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Vulnerability – A good or bad thing?

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A friend called me recently. A mega-church pastor has offered him a senior position on the staff. “But,” he said, “there’s one problem. We have a fundamental disagreement on a philosophy of vulnerability. He thinks it’s bad and I think it’s good.” If you’re a leader, I hope that statement …
By Seth Barnes

A friend called me recently. A mega-church pastor has offered him a senior
position on the staff. “But,” he said, “there’s
one problem. We have a fundamental
disagreement on a philosophy of vulnerability.
He thinks it’s bad and I think it’s good.”

vulnerability 1If you’re a leader, I hope that statement explodes in your
spirit. It does in mine. It takes a secure leader to be vulnerable. By showing his weaknesses, he gives his enemies potential weapons with which to
attack him. Expose your underbelly to
someone and they might shoot you – it goes against our self-protective
instincts. My guess is that maybe 10% of
leaders practice this.

The problem is, self-protection isn’t Jesus’ way of leading. He said, “The first shall be last and the
last first.” When you’re weak, you’ll be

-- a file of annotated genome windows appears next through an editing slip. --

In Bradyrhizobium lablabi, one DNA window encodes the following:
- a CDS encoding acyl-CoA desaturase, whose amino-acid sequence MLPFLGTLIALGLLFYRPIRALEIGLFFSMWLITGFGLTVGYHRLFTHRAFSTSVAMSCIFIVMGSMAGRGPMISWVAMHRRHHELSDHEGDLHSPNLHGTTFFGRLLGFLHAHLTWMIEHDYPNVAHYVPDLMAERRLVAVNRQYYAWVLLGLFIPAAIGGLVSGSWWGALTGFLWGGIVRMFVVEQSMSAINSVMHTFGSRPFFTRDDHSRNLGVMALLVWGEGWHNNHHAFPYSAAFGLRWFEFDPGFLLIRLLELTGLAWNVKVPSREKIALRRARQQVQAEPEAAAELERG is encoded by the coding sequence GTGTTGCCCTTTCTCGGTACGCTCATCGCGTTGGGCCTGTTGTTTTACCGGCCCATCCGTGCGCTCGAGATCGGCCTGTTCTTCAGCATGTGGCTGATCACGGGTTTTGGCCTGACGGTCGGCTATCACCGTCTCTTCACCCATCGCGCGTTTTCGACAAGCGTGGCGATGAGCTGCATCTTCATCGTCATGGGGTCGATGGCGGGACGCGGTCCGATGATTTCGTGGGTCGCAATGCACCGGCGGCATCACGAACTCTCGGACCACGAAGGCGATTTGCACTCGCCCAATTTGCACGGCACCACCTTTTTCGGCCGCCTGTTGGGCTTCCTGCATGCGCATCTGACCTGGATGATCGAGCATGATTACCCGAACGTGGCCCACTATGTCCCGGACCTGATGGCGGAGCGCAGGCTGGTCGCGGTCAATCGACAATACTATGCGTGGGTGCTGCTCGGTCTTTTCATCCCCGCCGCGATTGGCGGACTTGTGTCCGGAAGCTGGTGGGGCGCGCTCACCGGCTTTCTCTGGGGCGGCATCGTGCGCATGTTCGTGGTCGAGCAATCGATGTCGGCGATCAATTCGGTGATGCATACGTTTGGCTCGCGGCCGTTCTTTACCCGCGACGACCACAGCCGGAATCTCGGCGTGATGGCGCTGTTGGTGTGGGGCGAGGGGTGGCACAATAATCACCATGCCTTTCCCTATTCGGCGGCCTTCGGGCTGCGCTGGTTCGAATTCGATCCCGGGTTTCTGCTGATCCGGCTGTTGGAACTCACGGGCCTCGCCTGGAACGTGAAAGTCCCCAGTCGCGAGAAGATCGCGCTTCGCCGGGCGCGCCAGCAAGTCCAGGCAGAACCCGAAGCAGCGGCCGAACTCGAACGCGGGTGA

made strong. In essence, “Show your
underbelly to the people who might hurt you and let me take care of protecting
you.” And, of course, he modeled this
for us right to the end.

Only by making ourselves vulnerable do we truly empower our
followers. A great majority of people
live with truck-loads of self-doubt.
They are well aware of how they regularly mess up and live in prisons of
fear.

The key to unlock the jail door and liberate them from this
prison is vulnerability. “You’re not
alone,” it says. “To be human is to mess
up. Here’s what grace looks like. I’ve got prison clothes on, too.”

Vulnerability is a good thing. It allows us to take the enemy’s weapons and
use them against him. Do yourself a favor
– never follow a leader who doesn’t regularly model vulnerability. Any gospel that doesn’t include large
measures of vulnerability is not a true gospel and any leader worth following will wear his humanity openly.

See another blog on vulnerability here.

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